Good Health Hunting: Magazine

No gender bias here

Everybody needs an active lifestyle. Photo: Nagara Gopal  

We’ve heard the expression, ‘Men are from Mars, women are from Venus’. While the debate rages on fractiously on its emotional interpretation, let’s see if there is any scientific merit in it from the health and fitness perspective.

Concerns and (mis)conceptions keep erupting, suggesting there is little awareness of physiology and the approach to attaining wellness goals.

That physical and mental differences exist between men and women is well established scientifically. What may not be as well known is how these generate different responses to physical endeavour (exercise), stress and disease. Here are some of the physiological distinctions between men and women that usually surface, some obvious, others not so.

An average man is taller and heavier than a woman. From an athletics perspective, since male athletes have longer and larger bones, providing them a wider surface area and more leverage to support muscles, this gives them a mechanical advantage over their female counterparts. However, female athletes have a wider pelvis and a lower centre of gravity, giving them much better balance.

Men are about 30 per cent stronger than women. Male athletes generally have a higher ratio of muscle mass to body weight, giving them the advantage of greater speed and acceleration. (However, when you compare muscular strength in relation to a cross-section of muscular area, athletes of both genders display nearly equal strength).

Men have a larger heart and lungs and generally a higher basal metabolic rate. Women generally have a greater body fat percentage than men (may not sound like music to the ears, but it could be because of the natural reproductive demands that allows a woman to keep the species going).

Women’s blood contains fewer red blood cells (according to some estimates up to 20 per cent less); this affects the intake and delivery of oxygen, impacting performance. This means women need more effort to match up. One research site gives the following example: If a man is jogging at 50 per cent of his capacity, a woman may have to jog at 70 per cent or more of her capacity to keep up.

Men and women have different levels of certain hormones. Men have higher levels of testosterone while women have higher levels of oestrogen. Testosterone is what enables men to bulk up easily. Since women have much lower levels, it’s actually a myth that lifting weights will cause women to gain muscle bulk. Weight training actually offers much-needed bone-strengthening benefits and helps prevent osteopenia and osteoporosis, common in women.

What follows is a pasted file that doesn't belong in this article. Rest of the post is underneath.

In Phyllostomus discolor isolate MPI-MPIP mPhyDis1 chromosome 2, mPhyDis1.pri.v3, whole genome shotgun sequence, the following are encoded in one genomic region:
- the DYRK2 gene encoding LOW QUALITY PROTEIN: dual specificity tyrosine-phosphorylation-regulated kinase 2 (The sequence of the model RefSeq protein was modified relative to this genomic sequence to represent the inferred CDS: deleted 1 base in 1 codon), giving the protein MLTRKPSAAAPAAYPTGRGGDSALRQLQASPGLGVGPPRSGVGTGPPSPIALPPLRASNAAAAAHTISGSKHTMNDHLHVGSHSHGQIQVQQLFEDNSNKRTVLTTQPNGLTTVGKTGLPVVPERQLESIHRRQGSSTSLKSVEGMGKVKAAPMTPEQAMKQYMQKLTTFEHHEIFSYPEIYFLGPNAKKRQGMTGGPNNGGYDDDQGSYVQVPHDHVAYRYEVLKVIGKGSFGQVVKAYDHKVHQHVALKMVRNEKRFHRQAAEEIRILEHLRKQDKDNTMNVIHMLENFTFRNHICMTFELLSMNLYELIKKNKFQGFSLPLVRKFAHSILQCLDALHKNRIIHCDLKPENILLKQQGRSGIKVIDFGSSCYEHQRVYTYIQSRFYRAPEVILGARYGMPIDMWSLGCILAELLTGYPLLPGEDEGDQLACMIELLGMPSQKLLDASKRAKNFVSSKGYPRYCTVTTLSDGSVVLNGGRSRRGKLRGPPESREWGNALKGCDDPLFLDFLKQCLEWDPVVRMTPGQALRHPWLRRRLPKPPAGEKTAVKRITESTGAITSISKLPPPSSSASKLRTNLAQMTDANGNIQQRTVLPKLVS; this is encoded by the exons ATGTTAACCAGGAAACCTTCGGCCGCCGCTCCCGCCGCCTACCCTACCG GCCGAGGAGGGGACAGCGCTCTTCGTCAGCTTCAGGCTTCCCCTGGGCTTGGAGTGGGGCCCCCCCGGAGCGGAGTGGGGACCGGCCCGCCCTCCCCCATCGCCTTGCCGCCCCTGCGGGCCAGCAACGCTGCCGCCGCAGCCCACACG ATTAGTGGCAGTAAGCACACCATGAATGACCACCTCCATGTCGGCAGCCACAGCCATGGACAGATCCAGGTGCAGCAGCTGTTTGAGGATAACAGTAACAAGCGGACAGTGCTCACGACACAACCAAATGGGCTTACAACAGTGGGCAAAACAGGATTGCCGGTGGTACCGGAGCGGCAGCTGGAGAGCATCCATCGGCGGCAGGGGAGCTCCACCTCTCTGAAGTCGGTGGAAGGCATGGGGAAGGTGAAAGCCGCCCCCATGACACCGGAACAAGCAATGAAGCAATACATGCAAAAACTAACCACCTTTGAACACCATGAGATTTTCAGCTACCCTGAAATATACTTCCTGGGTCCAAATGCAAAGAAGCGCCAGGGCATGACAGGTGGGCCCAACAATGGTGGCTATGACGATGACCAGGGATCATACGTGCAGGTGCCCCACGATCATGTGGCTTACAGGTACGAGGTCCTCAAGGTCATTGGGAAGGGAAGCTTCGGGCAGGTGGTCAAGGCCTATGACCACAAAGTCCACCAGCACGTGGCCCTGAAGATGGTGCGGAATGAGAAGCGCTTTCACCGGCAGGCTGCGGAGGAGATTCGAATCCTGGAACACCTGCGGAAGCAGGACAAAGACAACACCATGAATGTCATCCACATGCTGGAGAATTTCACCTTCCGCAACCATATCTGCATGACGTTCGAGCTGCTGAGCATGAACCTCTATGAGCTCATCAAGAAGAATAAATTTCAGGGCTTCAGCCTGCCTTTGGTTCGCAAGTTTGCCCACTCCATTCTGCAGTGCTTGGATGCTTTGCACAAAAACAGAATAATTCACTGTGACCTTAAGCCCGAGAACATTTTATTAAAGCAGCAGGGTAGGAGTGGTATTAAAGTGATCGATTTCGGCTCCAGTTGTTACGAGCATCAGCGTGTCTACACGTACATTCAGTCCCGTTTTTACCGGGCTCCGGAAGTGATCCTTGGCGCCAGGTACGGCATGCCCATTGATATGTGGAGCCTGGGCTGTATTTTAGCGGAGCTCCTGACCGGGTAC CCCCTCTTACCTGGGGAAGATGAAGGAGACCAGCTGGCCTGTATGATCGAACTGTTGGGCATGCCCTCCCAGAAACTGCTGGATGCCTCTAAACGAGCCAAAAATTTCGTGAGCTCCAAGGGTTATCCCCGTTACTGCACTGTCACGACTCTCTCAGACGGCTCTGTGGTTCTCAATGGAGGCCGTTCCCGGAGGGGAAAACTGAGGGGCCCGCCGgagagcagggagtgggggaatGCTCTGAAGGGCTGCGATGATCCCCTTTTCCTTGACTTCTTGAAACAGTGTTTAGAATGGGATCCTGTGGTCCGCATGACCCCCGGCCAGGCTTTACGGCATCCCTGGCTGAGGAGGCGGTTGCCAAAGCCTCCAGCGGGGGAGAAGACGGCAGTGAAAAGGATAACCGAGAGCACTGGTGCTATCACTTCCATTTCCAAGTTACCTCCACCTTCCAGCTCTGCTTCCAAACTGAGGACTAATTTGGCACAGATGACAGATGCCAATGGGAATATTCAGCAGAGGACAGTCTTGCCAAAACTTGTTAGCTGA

There is also a difference in stress hormone levels. Cortisol, epinephrine and oxytocin play an important role here. In a stressful situation, the first two raise blood pressure and circulate blood sugar, while oxytocin is released by the brain to counter these effects. Men secrete lower levels of oxytocin, perhaps explaining the spike in their physiological response to stress. This could be the basis of their ‘fight or flight’ response while women gravitate towards a ‘tend and befriend’ approach when faced with stress.

These differences are not meant to ignite a gender debate. Rather, it is to fuel a more pragmatic understanding of the gender-based working of the human body. While it may seem that there is a significant difference between men and women, there is little real reason to have a dramatically different approach to designing health and fitness programmes. The underlying principles remain the same — exercise (including lifting weights), diet, cross-training and avoiding over-training.

The differences that need to be addressed intelligently are those that relate to hormones and other unique differences. For example, how to overcome the plateau in weight loss for the last few kilos at lower body weights for women due to higher oestrogen levels or how to address the slightly reduced recovery capacities in women.

Physiological differences do not limit women. The positive effects of an active lifestyle and athletic pursuits are similar. The challenge is to break the self-induced gender bias towards fitness. Women have traditionally seen themselves as the weaker sex, ignoring the need to improve fitness attitudes, not seeing it as adding value to their roles at home, work or play. It’s not unusual for active women to be tagged as ‘driven’ or ‘obsessed’ rather than admired for their focus. Similarly, for men, stress is often not even acknowledged let alone managed.

Now, gender lines are slowly being blurred. It’s good to recognise that the differences are natural but a large common ground exists where men and women can both strive for better health and fitness.

Vani B. Pahwa is an exercise and rehab specialist, corporate wellness coach, and foot and gait analyst.

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Printable version | Dec 6, 2021 3:15:40 PM |

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